Home » Campus » Area » Dia de los Muertos celebrations aim to bring Columbus, OSU Latino communities together

Dia de los Muertos celebrations aim to bring Columbus, OSU Latino communities together

Please follow and like us:
Facebook
Google+
Twitter
In traditional Mexican culture, family members create altars for dead loved ones with their favorite foods, flowers and pictures to honor them and their life. Credit: Elizabeth Suarez

In traditional Mexican culture, family members create altars for dead loved ones with their favorite foods, flowers and pictures to honor them and their life. Credit: Elizabeth Suarez | Multimedia Editor

After Halloween, many Americans ditch the skulls, spiderwebs and jack-o’-lanterns for turkey, pumpkin pie and the countdown to Christmas. However, for the Latino community, especially Mexican-Americans, there is a significant holiday that comes between Halloween and Thanksgiving.

Día de los Muertos or, in English, the Day of the Dead, is a holiday celebrated in Mexico and throughout Central America. Although the name of the holiday might sound dreary to some, it is meant to be a celebration of life.

The holiday is celebrated for two days; Nov. 1 honors the lives of deceased children and Nov. 2 honors deceased adults.

At Ohio State, Día de los Muertos events hosted by the Department of Spanish and Portuguese began on Wednesday. About 100 people gathered in Thompson Library for a lecture focusing on the art and history of the holiday.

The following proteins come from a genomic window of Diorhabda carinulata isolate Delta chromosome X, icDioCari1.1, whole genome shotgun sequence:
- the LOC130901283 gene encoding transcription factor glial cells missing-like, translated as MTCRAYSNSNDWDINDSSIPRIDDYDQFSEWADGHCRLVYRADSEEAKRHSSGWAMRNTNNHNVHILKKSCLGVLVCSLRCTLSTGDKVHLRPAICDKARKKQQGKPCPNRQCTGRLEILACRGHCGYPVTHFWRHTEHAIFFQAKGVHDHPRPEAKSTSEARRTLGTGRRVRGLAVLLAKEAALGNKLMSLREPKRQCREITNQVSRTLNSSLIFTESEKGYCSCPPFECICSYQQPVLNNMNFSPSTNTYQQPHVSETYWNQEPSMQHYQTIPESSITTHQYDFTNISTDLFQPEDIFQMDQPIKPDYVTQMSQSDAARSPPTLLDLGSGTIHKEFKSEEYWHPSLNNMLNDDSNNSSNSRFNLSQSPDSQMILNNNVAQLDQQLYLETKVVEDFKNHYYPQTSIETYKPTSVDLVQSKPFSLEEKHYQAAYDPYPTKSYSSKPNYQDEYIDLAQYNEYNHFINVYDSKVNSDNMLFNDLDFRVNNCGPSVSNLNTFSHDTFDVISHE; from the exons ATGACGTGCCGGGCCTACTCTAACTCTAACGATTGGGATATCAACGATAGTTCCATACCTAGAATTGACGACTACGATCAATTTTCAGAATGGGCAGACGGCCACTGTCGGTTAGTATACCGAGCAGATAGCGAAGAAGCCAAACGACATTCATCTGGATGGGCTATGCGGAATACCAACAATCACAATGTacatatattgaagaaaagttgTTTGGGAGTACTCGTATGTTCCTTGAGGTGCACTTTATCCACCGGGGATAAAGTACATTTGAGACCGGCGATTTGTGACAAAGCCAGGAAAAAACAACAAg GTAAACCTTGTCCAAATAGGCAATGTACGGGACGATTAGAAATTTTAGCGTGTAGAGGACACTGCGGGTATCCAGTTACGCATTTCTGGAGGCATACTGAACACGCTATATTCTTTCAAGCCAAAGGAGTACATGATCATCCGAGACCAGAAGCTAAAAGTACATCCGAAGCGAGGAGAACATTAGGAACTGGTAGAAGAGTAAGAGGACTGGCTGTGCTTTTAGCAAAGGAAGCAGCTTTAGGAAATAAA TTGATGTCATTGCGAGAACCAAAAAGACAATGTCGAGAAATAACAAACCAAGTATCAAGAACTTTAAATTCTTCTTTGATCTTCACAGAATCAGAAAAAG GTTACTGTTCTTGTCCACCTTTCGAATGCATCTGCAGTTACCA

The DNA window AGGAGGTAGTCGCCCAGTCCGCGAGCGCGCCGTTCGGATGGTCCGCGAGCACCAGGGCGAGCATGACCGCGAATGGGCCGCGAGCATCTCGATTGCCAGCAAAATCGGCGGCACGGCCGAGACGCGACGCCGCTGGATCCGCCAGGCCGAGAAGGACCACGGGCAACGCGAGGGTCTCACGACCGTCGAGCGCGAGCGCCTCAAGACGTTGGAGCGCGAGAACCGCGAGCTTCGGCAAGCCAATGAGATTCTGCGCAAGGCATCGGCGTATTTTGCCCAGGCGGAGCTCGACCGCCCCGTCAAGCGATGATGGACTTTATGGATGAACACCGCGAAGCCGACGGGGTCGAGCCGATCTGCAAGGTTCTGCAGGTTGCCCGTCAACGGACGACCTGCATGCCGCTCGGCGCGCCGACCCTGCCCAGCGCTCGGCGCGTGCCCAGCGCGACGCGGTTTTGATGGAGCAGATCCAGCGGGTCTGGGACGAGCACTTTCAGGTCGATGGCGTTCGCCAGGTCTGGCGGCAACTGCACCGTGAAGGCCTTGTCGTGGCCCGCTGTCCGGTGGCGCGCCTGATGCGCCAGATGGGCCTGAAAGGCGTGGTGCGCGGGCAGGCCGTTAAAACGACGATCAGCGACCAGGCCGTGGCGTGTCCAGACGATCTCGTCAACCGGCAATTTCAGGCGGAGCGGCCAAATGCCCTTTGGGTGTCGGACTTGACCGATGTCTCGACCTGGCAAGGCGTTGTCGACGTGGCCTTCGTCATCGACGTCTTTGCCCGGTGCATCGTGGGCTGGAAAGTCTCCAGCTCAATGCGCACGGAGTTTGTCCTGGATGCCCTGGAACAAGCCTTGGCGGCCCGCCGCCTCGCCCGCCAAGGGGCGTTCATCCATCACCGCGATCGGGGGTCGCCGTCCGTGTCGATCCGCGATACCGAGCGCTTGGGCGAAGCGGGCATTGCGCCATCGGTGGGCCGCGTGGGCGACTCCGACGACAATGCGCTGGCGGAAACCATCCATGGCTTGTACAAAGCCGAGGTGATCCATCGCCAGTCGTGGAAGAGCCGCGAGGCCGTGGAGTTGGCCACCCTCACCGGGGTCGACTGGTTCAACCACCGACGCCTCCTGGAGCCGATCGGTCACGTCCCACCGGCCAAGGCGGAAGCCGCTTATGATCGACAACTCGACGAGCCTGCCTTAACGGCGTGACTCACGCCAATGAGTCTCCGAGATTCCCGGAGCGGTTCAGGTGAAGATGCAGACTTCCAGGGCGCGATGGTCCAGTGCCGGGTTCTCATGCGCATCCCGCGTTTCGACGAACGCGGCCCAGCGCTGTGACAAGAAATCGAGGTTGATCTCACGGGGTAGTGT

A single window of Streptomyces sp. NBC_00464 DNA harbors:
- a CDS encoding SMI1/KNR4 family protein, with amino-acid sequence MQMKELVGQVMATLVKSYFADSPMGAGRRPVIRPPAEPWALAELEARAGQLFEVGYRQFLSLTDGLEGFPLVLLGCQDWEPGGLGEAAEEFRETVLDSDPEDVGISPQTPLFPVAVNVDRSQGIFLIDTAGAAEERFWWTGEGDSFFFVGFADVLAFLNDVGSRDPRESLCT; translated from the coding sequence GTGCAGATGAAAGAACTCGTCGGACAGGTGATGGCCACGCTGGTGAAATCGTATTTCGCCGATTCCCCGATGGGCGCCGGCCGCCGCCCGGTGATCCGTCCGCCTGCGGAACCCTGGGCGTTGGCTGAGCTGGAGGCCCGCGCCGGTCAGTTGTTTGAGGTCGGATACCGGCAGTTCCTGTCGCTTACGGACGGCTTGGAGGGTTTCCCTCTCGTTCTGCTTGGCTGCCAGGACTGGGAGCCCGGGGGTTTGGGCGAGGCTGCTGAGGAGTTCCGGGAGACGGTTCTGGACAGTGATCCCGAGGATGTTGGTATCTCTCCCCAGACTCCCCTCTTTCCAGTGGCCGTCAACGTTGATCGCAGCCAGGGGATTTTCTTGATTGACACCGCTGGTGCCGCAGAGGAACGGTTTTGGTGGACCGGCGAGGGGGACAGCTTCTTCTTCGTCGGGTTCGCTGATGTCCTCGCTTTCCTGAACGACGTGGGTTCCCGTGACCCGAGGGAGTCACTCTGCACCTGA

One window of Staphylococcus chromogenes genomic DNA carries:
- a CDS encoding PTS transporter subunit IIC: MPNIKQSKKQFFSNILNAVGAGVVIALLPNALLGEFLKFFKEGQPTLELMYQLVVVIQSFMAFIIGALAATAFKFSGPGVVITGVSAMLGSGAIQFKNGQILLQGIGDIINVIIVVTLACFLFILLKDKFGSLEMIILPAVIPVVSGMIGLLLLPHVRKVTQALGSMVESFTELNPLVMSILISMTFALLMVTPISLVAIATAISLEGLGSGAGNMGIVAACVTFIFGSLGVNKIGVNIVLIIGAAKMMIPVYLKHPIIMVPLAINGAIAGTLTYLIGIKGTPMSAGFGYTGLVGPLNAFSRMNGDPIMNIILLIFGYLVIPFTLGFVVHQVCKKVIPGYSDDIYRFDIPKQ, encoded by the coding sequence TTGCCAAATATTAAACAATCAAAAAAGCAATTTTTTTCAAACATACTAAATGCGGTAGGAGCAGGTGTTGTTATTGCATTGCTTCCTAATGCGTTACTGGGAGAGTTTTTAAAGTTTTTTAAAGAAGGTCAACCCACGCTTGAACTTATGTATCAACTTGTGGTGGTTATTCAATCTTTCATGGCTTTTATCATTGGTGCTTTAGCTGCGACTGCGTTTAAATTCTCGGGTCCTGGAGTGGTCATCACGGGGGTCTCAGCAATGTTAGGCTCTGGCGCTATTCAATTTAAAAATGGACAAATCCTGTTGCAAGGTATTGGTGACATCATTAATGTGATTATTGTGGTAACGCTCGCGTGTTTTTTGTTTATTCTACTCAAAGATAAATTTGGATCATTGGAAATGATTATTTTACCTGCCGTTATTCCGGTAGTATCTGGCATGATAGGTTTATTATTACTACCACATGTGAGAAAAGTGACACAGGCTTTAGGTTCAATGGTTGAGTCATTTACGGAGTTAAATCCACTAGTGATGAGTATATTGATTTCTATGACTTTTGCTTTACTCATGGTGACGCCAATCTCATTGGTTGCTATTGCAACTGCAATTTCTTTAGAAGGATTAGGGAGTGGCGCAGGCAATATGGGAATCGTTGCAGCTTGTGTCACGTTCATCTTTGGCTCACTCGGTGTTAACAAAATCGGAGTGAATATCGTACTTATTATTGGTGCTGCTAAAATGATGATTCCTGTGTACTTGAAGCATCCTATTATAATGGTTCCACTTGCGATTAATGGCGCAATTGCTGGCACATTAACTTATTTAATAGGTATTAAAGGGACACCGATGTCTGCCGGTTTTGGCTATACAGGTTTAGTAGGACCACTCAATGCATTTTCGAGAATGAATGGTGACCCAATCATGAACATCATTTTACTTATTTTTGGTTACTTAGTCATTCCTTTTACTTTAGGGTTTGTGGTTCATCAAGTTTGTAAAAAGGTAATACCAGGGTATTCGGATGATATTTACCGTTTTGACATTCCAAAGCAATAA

Gabriela Pickett, an artist and native of Mexico City, lectured about the historical origins of the holiday.

“The Aztecs believed that for one day the spirits would come back and celebrate with us,” she said.

While some might see the calaveras — intricately decorated sugar skulls or drawings of skulls — as a morbid or scary image and associate them with Halloween, Pickett said Dia de los Muertos and Halloween have significant differences..

“It’s different than Halloween,” she said. “It’s not supposed to make you scared, but happy.”

Pickett also noted that the celebration is one of unity.

“We can look around the room and we would find a lot of differences among each other, but death is inevitable, and we have all lost a loved one at some point and that brings us together,” she said.

Events will continue on Saturday in the Gateway Film Center at 11 a.m. with face painting modeled after traditional calaveras.

The Junior’s Tacos food truck will also be at the event from 11 a.m. to noon, and volunteers will be giving out vouchers for free tacos until they run out.

Estephanie Ortiz, outreach coordinator in the department of Spanish and Portuguese and one of the event’s coordinators, said it was the organizers’ priority to both bring together local Latino communities with the OSU Latino community and to make the event accessible to all who wanted to attend.

“We have rented two charter buses. One is leaving from Westland Library and one is leaving from La Michaocana (Mexican Market) on Morse Road,” said Ortiz.

The face painting and tacos will be followed by a movie screening of the Book of Life, a kid-friendly movie centered around Día de los Muertos.

The day’s events will include a visit to Thompson Library to see Dia de los Muertos-centric artwork at an exhibit titled “Ya Vienen los Muertos,” which translates to “Here Come the Dead.”

“We want to hold a spotlight on Latin American identity and creativity while also opening doors onto the collaborative and imaginative potential of this holiday,” said Dr. Martinez-Cruz, curator of the Ya Vienen los Muertos exhibit and assistant professor of Latino/a cultural and literary studies.

A full schedule of events can be found here on the Office of Diversity and Inclusion’s website.

Leave a Reply

Your email address will not be published.